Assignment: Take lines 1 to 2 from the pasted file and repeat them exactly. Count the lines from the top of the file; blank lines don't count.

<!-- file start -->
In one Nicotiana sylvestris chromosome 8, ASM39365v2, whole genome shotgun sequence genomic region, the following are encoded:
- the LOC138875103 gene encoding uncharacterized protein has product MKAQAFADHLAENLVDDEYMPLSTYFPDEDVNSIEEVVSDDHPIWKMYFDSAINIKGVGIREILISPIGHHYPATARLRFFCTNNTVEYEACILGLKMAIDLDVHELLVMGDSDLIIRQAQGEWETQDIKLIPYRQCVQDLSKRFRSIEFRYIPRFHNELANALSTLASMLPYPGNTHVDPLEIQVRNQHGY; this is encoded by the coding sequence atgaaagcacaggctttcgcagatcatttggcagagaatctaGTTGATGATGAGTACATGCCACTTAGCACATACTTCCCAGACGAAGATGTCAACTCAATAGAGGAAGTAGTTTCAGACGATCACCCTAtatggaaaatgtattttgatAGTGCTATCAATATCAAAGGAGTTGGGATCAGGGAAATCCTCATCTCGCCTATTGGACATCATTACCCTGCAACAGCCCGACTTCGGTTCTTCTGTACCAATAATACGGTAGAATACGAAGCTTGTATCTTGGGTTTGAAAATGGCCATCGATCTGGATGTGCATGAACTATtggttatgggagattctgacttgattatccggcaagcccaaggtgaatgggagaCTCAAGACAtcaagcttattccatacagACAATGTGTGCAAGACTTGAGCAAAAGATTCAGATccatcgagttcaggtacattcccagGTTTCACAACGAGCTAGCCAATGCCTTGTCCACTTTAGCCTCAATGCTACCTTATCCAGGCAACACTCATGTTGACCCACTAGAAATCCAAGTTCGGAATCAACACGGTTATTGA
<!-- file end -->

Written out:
In one Nicotiana sylvestris chromosome 8, ASM39365v2, whole genome shotgun sequence genomic region, the following are encoded:
- the LOC138875103 gene encoding uncharacterized protein has product MKAQAFADHLAENLVDDEYMPLSTYFPDEDVNSIEEVVSDDHPIWKMYFDSAINIKGVGIREILISPIGHHYPATARLRFFCTNNTVEYEACILGLKMAIDLDVHELLVMGDSDLIIRQAQGEWETQDIKLIPYRQCVQDLSKRFRSIEFRYIPRFHNELANALSTLASMLPYPGNTHVDPLEIQVRNQHGY; this is encoded by the coding sequence atgaaagcacaggctttcgcagatcatttggcagagaatctaGTTGATGATGAGTACATGCCACTTAGCACATACTTCCCAGACGAAGATGTCAACTCAATAGAGGAAGTAGTTTCAGACGATCACCCTAtatggaaaatgtattttgatAGTGCTATCAATATCAAAGGAGTTGGGATCAGGGAAATCCTCATCTCGCCTATTGGACATCATTACCCTGCAACAGCCCGACTTCGGTTCTTCTGTACCAATAATACGGTAGAATACGAAGCTTGTATCTTGGGTTTGAAAATGGCCATCGATCTGGATGTGCATGAACTATtggttatgggagattctgacttgattatccggcaagcccaaggtgaatgggagaCTCAAGACAtcaagcttattccatacagACAATGTGTGCAAGACTTGAGCAAAAGATTCAGATccatcgagttcaggtacattcccagGTTTCACAACGAGCTAGCCAATGCCTTGTCCACTTTAGCCTCAATGCTACCTTATCCAGGCAACACTCATGTTGACCCACTAGAAATCCAAGTTCGGAATCAACACGGTTATTGA